September 23

The New Face of Nuclear Energy Is Miss America


ENB Pub Note: We are in the scheduling process with Grace to be a guest on the Energy News Beat Podcast. She had a fantastic interview with Rey Trevino on the Crude Truth this month. Will be released soon.

Does the U.S. need more nuclear power? Miss America thinks so.

So do Oliver Stone, Elon Musk and Sam Altman.

Atomic energy is elbowing its way back into the conversation about future energy supplies, with backers in the Biden administration and oil and gas industries alike.

It has also re-entered the American zeitgeist thanks to movies, billionaire backers and a pageant icon.

Supporters of splitting atoms to make electricity as a way to fight climate change include Stone, who just released a documentary about nuclear power; Musk, who frequently calls himself a “believer”; and Altman, the head of the artificial-intelligence startup OpenAI, who plans to take a nuclear power startup public.

Grace Stanke after she was crowned Miss America in December 2022. PHOTO: CLAIRE S. MARCHAND

Grace Stanke, the reigning Miss America, is on a charm offensive for the industry as part of a year-long publicity tour.

“Why isn’t this being shouted from the rooftops?” asked Stanke, a 21-year-old nuclear engineering student at the University of Wisconsin-Madison. She is too Wisconsin-nice to shout, but in more than 20 states so far she has touted clean energy and nuclear medicine at schools, nursing homes, a state legislature and once on a water-skiing podcast.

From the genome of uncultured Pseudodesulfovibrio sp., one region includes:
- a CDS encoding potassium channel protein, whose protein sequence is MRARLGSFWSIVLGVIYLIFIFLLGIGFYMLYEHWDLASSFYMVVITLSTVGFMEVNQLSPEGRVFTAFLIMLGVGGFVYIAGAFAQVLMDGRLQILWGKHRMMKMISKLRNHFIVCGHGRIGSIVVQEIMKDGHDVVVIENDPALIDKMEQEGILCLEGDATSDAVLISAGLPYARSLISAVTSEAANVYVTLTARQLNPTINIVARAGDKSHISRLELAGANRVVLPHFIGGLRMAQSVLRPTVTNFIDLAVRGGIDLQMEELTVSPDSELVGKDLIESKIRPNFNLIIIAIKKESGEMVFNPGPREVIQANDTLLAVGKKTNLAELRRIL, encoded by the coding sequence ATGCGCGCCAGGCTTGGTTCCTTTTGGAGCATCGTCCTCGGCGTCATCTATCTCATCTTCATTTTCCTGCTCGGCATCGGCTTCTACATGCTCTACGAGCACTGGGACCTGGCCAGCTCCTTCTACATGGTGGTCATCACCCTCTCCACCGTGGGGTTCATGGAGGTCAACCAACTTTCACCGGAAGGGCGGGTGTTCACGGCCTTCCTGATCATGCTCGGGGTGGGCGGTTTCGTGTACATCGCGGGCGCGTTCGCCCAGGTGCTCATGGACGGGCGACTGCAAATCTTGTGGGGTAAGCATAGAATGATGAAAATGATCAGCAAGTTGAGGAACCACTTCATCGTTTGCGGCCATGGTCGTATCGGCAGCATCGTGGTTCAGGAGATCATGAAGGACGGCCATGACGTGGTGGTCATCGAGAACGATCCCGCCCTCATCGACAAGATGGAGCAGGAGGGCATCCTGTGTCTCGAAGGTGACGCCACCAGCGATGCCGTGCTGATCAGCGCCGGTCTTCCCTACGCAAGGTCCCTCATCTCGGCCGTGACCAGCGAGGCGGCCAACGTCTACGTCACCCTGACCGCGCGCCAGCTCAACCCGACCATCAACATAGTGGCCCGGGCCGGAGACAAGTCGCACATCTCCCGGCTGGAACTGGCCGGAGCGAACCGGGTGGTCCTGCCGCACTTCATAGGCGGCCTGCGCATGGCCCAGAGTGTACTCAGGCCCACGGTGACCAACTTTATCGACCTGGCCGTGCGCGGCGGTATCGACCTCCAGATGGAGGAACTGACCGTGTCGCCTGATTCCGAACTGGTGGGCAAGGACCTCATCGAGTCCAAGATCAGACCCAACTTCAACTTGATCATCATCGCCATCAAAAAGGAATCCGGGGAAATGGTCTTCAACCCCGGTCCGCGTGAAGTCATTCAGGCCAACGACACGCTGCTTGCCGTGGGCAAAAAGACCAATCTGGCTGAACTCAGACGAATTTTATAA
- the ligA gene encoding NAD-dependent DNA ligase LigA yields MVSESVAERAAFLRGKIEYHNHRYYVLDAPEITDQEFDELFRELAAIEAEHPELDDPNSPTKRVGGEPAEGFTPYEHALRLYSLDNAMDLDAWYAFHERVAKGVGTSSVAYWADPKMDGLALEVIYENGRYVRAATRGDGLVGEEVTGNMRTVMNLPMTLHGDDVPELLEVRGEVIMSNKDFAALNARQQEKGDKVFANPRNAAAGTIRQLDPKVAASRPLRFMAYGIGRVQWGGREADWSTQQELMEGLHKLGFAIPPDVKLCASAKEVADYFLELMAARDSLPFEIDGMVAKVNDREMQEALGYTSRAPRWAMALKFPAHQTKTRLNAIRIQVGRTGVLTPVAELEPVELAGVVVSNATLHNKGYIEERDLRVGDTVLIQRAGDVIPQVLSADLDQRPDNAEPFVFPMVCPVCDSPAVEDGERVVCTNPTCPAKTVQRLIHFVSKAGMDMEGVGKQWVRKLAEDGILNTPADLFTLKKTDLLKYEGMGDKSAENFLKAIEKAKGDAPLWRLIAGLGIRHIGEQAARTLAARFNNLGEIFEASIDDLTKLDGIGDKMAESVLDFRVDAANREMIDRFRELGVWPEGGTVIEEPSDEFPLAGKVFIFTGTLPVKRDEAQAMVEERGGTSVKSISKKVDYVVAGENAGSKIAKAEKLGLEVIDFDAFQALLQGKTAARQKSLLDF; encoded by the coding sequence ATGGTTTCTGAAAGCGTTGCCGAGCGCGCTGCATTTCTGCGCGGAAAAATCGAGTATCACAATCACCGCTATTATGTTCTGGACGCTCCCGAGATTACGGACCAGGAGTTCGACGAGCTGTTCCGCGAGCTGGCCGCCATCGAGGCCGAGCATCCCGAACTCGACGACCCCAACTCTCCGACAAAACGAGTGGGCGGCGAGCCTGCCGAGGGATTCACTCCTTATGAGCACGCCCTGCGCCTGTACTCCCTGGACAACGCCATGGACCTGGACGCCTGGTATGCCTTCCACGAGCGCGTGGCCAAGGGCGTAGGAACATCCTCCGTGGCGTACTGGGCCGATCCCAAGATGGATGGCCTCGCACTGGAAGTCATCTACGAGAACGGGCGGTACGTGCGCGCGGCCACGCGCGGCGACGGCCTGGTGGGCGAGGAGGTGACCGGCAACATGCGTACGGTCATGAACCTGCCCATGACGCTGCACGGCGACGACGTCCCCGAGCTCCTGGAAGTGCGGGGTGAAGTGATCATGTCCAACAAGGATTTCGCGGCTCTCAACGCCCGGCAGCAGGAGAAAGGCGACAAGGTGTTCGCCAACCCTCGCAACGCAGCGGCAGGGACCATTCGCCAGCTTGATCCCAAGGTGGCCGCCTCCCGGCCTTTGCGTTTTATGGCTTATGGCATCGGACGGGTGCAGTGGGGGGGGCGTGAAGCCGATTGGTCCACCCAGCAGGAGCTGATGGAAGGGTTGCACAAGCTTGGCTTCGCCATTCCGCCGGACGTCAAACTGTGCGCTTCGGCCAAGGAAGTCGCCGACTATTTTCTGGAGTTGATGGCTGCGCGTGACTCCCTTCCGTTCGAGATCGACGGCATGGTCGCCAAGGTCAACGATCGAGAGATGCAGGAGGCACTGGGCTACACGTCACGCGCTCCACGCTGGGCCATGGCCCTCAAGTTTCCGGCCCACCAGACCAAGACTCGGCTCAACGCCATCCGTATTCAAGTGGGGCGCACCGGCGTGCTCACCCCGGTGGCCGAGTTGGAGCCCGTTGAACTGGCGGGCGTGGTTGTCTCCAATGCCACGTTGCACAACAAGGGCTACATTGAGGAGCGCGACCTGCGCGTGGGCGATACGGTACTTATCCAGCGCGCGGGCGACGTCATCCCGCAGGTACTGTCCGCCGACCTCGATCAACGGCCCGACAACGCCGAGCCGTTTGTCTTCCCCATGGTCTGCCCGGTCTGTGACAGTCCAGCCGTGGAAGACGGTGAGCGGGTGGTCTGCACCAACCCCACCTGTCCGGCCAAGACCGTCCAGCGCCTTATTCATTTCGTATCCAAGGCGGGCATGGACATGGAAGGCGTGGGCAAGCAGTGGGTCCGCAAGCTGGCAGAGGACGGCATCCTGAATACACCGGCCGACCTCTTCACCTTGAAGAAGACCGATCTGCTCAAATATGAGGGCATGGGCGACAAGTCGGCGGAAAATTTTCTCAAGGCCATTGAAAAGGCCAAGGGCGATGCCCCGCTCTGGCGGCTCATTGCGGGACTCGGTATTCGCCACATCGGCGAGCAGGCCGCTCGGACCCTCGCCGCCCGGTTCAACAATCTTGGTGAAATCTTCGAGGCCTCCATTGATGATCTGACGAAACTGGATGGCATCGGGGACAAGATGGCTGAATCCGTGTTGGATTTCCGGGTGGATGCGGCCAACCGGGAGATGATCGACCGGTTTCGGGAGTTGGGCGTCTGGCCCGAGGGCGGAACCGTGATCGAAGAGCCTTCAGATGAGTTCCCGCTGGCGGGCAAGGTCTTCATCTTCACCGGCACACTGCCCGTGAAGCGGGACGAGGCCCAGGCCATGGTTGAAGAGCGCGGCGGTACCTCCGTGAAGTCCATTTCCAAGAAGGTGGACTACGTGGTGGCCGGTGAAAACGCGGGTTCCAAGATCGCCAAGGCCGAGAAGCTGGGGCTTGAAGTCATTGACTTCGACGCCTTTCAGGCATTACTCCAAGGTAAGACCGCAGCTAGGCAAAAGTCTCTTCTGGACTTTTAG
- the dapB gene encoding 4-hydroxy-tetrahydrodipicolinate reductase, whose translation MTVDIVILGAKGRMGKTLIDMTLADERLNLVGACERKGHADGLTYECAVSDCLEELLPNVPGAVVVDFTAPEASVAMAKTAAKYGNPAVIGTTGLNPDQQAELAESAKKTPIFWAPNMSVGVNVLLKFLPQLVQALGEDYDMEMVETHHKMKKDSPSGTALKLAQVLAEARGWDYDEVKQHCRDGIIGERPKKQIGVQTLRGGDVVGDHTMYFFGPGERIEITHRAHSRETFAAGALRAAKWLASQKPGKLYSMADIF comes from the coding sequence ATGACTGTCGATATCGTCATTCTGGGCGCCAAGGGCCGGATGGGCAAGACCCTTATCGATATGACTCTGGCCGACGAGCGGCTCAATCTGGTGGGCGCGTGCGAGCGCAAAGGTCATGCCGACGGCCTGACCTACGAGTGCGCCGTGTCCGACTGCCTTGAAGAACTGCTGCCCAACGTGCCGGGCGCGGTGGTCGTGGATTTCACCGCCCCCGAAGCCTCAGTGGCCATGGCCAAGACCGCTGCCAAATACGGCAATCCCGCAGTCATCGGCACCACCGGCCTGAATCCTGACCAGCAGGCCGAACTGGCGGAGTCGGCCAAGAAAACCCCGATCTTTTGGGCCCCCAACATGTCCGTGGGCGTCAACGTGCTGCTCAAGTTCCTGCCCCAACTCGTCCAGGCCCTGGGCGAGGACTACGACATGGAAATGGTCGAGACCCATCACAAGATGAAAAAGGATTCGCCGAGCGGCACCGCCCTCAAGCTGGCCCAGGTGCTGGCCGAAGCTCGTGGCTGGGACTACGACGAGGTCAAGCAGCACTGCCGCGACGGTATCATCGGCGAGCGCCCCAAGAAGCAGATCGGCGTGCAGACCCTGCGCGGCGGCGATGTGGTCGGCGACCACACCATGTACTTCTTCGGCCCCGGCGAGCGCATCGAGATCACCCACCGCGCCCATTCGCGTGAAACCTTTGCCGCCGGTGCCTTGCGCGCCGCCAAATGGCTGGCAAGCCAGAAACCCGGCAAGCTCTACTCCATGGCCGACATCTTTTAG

“It’s the industry that saved my dad twice from cancer,” Stanke said, referring to radiation and other treatments. “It powers 20% of America.”

Stanke spoke at the World Nuclear Association’s symposium in London this month and aims to remain an industry voice even after she crowns the next Miss America. She is completing her last elective class online and has accepted a job with Constellation Energy  , which owns the nation’s largest collection of nuclear power plants. The job, which will start in 2024, will include a mix of technical work—as a nuclear fuels engineer—and public advocacy.

America’s nuclear power sector has for decades faced public-relations challenges, burdened by high costs, long construction timelines, plant closures and concern over disasters such as Fukushima and radioactive waste.

Its Hollywood image includes giant mutants, the HBO series “Chernobyl” and the atomic- weapons race in the summer blockbuster “Oppenheimer.” Springfield Nuclear Power Plant employee Homer Simpson dropped a doughnut into a reactor core to try to make the pastry bigger.

“It’s always playing the villain,” Stanke said. “It’s what created Godzilla.”

Godzilla appears in Stone’s new documentary, “Nuclear Now,” though it argues that nuclear power is an obvious way to reduce the impact of climate change. It is a similar message to Stanke’s with a crustier delivery.

“We have to build and build fast,” Stone said in an interview. “What’s wrong with nuclear energy was never wrong. It was a brilliant, brilliant gift that we turned our back on. Americans get bored. They want a new car. They want a new TV. They’ve got to have constant technological change, but we have to ask ourselves, what’s wrong with the original evidence of nuclear power?”

The post The New Face of Nuclear Energy Is Miss America appeared first on Energy News Beat.


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